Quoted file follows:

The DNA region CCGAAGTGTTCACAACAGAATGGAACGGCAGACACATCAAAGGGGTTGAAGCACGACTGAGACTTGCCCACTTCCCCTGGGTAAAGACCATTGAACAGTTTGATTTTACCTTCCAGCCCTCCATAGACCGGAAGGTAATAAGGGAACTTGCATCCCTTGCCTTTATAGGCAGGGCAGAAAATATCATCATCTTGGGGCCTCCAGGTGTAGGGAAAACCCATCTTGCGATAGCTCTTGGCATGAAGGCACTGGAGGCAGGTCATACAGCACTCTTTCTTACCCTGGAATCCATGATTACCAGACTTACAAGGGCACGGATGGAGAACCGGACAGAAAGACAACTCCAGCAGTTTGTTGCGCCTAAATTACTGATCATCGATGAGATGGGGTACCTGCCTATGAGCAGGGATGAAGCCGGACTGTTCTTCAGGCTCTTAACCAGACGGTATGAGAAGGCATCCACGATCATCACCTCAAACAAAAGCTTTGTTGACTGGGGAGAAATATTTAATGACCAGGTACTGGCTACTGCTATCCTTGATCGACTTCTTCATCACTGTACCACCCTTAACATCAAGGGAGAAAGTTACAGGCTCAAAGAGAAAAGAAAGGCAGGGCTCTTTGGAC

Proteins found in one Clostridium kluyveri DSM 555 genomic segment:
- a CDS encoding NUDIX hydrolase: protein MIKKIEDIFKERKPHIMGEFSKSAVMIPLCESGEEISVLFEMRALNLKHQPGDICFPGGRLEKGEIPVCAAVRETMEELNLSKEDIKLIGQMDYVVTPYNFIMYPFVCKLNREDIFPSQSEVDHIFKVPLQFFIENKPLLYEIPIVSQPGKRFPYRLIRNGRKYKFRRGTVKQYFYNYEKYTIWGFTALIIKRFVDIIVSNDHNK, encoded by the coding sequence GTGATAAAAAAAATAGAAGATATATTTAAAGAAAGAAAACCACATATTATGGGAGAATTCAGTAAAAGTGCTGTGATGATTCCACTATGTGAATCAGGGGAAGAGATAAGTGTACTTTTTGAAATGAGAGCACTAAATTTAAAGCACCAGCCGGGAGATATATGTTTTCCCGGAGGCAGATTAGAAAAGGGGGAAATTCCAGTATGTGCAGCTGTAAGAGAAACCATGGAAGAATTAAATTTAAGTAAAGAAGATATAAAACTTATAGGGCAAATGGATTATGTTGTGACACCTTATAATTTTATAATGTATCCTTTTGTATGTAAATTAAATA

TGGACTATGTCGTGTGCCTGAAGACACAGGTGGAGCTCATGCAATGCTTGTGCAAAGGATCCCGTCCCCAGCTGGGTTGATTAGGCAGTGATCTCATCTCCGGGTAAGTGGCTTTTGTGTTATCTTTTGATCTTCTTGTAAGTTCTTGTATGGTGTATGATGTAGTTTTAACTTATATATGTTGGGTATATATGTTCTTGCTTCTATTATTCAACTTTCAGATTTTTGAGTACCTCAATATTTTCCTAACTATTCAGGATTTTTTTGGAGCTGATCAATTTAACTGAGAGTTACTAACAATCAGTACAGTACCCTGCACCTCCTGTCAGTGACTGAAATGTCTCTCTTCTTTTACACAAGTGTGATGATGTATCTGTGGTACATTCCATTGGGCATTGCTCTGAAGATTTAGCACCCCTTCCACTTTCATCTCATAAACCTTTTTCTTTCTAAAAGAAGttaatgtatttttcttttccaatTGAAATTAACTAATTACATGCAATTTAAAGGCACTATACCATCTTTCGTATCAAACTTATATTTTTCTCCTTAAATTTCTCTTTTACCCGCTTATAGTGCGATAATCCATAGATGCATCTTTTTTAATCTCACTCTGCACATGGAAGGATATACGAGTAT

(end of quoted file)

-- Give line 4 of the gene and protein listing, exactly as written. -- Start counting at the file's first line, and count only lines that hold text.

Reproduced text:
TGGACTATGTCGTGTGCCTGAAGACACAGGTGGAGCTCATGCAATGCTTGTGCAAAGGATCCCGTCCCCAGCTGGGTTGATTAGGCAGTGATCTCATCTCCGGGTAAGTGGCTTTTGTGTTATCTTTTGATCTTCTTGTAAGTTCTTGTATGGTGTATGATGTAGTTTTAACTTATATATGTTGGGTATATATGTTCTTGCTTCTATTATTCAACTTTCAGATTTTTGAGTACCTCAATATTTTCCTAACTATTCAGGATTTTTTTGGAGCTGATCAATTTAACTGAGAGTTACTAACAATCAGTACAGTACCCTGCACCTCCTGTCAGTGACTGAAATGTCTCTCTTCTTTTACACAAGTGTGATGATGTATCTGTGGTACATTCCATTGGGCATTGCTCTGAAGATTTAGCACCCCTTCCACTTTCATCTCATAAACCTTTTTCTTTCTAAAAGAAGttaatgtatttttcttttccaatTGAAATTAACTAATTACATGCAATTTAAAGGCACTATACCATCTTTCGTATCAAACTTATATTTTTCTCCTTAAATTTCTCTTTTACCCGCTTATAGTGCGATAATCCATAGATGCATCTTTTTTAATCTCACTCTGCACATGGAAGGATATACGAGTAT